Natalie Laibach, Andrea Hillebrand, Richard M. Twyman, Dirk Prüfer and Christian Schulze Gronover (2015): Identification of a Taraxacum brevicorniculatum rubber elongation factor protein that is localized on rubber particles and promotes rubber biosynthesis. The Plant Journal, Advance Online Publication; DOI: 10.1111/tpj.12836

This is a concerted press release from Münster University and Fraunhofer Institute for Molecular Biology and Applied Ecology IME. At IME, please contact Sabine Dzuck (phone: +49 241 6085-13354; mobile: +49 173 304 5723; mail:

Dr. Christina Heimken | idw - Informationsdienst Wissenschaft
Further information:

More articles from Life Sciences:

nachricht Generation of a Stable Biradical
22.03.2018 | Julius-Maximilians-Universität Würzburg

nachricht Make way for the mini flying machines
21.03.2018 | American Chemical Society

All articles from Life Sciences >>>

The most recent press releases about innovation >>>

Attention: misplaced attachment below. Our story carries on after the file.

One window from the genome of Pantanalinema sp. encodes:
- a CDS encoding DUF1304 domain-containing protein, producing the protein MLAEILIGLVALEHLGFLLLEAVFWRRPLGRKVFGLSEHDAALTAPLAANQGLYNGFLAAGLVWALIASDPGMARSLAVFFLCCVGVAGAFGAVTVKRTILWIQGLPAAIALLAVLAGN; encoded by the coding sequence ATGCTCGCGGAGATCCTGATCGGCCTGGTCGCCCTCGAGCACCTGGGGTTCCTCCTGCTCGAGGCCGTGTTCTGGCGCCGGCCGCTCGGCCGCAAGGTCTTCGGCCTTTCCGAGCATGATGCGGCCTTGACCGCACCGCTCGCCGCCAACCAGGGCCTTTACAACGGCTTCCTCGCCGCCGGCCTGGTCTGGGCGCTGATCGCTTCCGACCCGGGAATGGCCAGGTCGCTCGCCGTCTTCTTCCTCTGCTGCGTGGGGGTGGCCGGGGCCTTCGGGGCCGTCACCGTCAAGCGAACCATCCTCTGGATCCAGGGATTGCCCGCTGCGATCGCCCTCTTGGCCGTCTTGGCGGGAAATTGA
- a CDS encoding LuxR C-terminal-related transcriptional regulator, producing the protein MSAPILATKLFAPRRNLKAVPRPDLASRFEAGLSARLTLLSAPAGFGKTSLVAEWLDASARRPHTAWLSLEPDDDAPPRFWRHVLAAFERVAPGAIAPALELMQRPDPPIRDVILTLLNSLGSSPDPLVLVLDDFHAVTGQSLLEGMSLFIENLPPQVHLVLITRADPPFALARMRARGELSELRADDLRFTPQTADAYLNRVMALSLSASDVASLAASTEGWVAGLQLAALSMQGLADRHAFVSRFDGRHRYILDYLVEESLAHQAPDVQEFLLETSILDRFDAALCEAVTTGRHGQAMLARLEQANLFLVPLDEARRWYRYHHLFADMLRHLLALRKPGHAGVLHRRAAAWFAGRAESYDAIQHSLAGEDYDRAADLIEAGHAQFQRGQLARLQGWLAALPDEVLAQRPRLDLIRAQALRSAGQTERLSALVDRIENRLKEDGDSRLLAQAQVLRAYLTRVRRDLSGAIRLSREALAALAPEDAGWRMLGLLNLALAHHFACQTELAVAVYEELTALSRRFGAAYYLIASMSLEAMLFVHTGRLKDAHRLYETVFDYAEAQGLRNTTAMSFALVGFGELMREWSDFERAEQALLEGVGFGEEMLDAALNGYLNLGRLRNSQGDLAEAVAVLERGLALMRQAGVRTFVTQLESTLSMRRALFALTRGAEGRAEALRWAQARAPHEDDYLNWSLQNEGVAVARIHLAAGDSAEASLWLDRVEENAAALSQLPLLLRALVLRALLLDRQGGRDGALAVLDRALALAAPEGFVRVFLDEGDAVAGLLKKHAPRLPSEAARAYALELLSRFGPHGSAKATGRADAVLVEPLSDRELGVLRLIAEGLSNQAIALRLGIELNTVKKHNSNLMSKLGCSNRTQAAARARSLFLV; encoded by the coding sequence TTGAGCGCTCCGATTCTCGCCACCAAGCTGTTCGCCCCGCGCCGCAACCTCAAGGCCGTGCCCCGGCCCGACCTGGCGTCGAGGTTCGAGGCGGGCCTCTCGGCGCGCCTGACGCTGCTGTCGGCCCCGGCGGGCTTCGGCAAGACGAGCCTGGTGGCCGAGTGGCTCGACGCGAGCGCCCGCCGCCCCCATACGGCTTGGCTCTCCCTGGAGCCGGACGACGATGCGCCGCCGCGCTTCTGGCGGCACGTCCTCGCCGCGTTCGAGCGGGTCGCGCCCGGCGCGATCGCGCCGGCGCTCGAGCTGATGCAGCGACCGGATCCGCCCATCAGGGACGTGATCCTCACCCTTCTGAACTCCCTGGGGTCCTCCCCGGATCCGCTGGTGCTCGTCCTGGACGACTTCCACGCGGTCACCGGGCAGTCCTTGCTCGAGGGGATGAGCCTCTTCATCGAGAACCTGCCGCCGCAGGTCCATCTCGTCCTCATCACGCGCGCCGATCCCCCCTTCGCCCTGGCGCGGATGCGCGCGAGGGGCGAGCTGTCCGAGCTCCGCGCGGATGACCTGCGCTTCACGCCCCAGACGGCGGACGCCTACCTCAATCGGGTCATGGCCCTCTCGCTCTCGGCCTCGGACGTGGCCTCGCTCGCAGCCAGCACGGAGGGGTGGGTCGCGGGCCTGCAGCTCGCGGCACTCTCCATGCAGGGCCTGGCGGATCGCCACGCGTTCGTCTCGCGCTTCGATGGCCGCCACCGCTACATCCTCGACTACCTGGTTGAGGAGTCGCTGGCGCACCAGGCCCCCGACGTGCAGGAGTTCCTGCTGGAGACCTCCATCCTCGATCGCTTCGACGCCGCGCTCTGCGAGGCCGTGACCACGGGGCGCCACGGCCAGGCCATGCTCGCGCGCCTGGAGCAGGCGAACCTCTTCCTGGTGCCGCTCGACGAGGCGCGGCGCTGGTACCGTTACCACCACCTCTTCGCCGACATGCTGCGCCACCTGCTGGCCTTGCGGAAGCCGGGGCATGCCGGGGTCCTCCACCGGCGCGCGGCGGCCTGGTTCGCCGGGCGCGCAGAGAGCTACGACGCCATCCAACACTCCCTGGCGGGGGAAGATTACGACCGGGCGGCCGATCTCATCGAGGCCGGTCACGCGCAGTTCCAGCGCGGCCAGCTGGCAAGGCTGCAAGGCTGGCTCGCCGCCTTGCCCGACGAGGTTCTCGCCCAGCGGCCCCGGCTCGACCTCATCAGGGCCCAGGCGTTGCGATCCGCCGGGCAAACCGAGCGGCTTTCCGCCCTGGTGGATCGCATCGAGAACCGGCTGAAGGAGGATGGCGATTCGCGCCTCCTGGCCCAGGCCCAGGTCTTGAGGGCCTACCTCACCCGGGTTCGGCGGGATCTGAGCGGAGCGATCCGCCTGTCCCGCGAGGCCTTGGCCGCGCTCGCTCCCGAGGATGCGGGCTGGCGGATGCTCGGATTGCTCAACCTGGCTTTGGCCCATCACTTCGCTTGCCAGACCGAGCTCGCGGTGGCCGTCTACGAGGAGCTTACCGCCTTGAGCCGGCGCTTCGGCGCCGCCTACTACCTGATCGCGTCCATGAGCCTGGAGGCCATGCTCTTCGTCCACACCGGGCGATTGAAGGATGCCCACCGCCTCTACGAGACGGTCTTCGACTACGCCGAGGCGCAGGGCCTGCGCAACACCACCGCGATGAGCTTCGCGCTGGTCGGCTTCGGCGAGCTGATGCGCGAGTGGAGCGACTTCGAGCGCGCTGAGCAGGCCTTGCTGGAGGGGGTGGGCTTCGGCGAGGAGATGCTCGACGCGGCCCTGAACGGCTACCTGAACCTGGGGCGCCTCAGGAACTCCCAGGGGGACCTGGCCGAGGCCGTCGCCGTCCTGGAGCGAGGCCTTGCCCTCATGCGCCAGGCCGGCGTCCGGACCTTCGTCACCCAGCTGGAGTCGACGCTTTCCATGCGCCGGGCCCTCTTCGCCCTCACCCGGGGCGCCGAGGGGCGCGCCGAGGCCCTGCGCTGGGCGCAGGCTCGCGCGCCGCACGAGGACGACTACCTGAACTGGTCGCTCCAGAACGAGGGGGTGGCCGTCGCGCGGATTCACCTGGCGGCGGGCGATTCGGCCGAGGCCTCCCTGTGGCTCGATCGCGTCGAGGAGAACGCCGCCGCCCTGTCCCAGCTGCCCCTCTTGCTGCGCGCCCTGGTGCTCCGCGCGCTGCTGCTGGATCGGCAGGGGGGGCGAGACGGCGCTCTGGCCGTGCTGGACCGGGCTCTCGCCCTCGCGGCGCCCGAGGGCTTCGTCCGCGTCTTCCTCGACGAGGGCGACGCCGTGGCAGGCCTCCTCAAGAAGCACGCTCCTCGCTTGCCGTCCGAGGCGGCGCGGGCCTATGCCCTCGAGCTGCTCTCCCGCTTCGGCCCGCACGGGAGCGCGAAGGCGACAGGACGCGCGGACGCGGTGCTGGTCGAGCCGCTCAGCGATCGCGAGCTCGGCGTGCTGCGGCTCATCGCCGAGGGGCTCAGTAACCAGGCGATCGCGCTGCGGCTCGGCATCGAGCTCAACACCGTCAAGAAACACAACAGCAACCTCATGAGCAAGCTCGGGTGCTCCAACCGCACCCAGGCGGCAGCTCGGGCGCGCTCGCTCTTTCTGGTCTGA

Die letzten 5 Focus-News des innovations-reports im Überblick:

Im Focus: Researchers at Fraunhofer monitor re-entry of Chinese space station Tiangong-1

In just a few weeks from now, the Chinese space station Tiangong-1 will re-enter the Earth's atmosphere where it will to a large extent burn up. It is possible that some debris will reach the Earth's surface. Tiangong-1 is orbiting the Earth uncontrolled at a speed of approx. 29,000 km/h.Currently the prognosis relating to the time of impact currently lies within a window of several days. The scientists at Fraunhofer FHR have already been monitoring Tiangong-1 for a number of weeks with their TIRA system, one of the most powerful space observation radars in the world, with a view to supporting the German Space Situational Awareness Center and the ESA with their re-entry forecasts.

Following the loss of radio contact with Tiangong-1 in 2016 and due to the low orbital height, it is now inevitable that the Chinese space station will...

Im Focus: Alliance „OLED Licht Forum“ – Key partner for OLED lighting solutions